Try using an ice pack on your chest and armpit if you have pain or swelling. Do this only if your surgeon says it is OK. Wrap the ice pack in a towel before applying it. This prevents cold injury to your skin. Do not use the ice pack for more than 15 minutes at a time.


Your surgeon will tell you when you need to have your next visit. You may also need appointments to talk about more treatment, such as chemotherapy, radiation, or hormonal therapy.

When to Call the Doctor

Call if:

  • Your temperature is 101.5°F (38.6°C), or higher.
  • You have swelling of the arm on the side you had surgery (lymphedema).
  • Your surgical wounds are bleeding, are red or warm to the touch, or have a thick, yellow, green, or pus-like drainage.
  • You have pain that is not helped with your pain medicines.
  • It is hard to breathe.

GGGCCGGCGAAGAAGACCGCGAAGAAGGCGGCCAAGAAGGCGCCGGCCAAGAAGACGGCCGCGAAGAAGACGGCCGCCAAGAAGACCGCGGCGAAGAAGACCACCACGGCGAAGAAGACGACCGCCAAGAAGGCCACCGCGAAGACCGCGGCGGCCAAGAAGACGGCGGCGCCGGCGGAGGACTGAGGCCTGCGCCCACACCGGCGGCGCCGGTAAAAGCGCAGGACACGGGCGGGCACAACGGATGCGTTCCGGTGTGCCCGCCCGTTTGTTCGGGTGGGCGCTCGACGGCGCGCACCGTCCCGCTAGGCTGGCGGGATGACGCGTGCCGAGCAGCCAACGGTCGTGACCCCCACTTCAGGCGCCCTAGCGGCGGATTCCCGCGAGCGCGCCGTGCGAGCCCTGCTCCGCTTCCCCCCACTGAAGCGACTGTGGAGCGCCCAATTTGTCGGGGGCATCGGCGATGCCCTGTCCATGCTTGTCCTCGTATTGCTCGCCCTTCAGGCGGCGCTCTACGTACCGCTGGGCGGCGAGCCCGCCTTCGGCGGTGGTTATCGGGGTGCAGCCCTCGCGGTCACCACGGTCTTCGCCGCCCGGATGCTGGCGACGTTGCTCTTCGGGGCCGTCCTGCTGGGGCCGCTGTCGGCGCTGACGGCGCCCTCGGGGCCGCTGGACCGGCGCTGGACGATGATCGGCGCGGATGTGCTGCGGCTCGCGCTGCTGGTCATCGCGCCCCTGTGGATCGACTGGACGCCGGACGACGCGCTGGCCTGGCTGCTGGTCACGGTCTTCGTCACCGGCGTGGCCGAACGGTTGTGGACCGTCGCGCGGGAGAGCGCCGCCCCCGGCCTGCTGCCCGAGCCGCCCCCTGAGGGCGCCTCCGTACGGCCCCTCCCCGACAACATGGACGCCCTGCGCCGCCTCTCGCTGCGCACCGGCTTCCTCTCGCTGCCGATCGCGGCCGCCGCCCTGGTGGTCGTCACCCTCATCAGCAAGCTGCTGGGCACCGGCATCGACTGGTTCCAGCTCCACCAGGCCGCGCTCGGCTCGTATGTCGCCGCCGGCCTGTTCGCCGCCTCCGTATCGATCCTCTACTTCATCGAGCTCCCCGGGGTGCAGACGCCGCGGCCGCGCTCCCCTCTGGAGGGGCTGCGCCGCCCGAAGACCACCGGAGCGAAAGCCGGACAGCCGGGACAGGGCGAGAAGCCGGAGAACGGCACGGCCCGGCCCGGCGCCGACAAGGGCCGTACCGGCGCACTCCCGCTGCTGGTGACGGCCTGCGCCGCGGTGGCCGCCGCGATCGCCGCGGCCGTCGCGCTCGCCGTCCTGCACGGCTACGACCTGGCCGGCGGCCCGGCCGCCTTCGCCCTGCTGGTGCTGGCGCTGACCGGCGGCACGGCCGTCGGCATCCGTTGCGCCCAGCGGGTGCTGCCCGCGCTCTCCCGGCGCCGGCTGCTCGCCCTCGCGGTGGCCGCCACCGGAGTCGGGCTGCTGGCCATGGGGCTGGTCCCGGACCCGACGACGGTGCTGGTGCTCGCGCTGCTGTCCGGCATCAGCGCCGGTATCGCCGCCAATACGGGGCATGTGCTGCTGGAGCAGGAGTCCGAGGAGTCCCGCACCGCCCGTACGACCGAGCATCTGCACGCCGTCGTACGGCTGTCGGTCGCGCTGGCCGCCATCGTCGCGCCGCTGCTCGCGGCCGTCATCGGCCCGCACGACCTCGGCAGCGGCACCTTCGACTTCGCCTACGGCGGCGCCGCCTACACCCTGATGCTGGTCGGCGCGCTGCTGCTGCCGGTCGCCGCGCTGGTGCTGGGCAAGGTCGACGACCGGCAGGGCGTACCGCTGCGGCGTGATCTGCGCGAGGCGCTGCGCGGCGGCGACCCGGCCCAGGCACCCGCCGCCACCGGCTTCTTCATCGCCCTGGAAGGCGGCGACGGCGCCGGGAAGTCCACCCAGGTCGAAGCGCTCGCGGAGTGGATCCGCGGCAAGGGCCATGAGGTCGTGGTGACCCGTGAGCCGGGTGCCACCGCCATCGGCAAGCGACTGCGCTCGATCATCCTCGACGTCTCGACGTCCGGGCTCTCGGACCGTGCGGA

• You have a cough that does not go away.
  • You cannot drink or eat.

Related Information

Breast cancer
Breast lump removal
Breast reconstruction - implants
Breast reconstruction - natural tissue
Mastectomy and breast reconstruction - what to ask your doctor
Cosmetic breast surgery - discharge
Wet-to-dry dressing changes


American Cancer Society website. Surgery for breast cancer. Updated September 18, 2019. Accessed May 28, 2021.

Elson L. Post-mastectomy pain syndrome. In: Frontera WR, Silver JK, Rizzo TD Jr, eds. Essentials of Physical Medicine and Rehabilitation: Musculoskeletal Disorders, Pain, and Rehabilitation. 4th ed. Philadelphia, PA: Elsevier; 2019:chap 110.

Klimberg VS, Hunt KK. Diseases of the breast. In: Townsend CM Jr, Beauchamp RD, Evers BM, Mattox KL, eds. Sabiston Textbook of Surgery. 21st ed. St Louis, MO: Elsevier; 2022:chap 35.


Review Date: 3/15/2021  

Reviewed By: Debra G. Wechter, MD, FACS, General Surgery Practice Specializing in Breast Cancer, Virginia Mason Medical Center, Seattle, WA. Also reviewed by David Zieve, MD, MHA, Medical Director, Brenda Conaway, Editorial Director, and the A.D.A.M. Editorial team.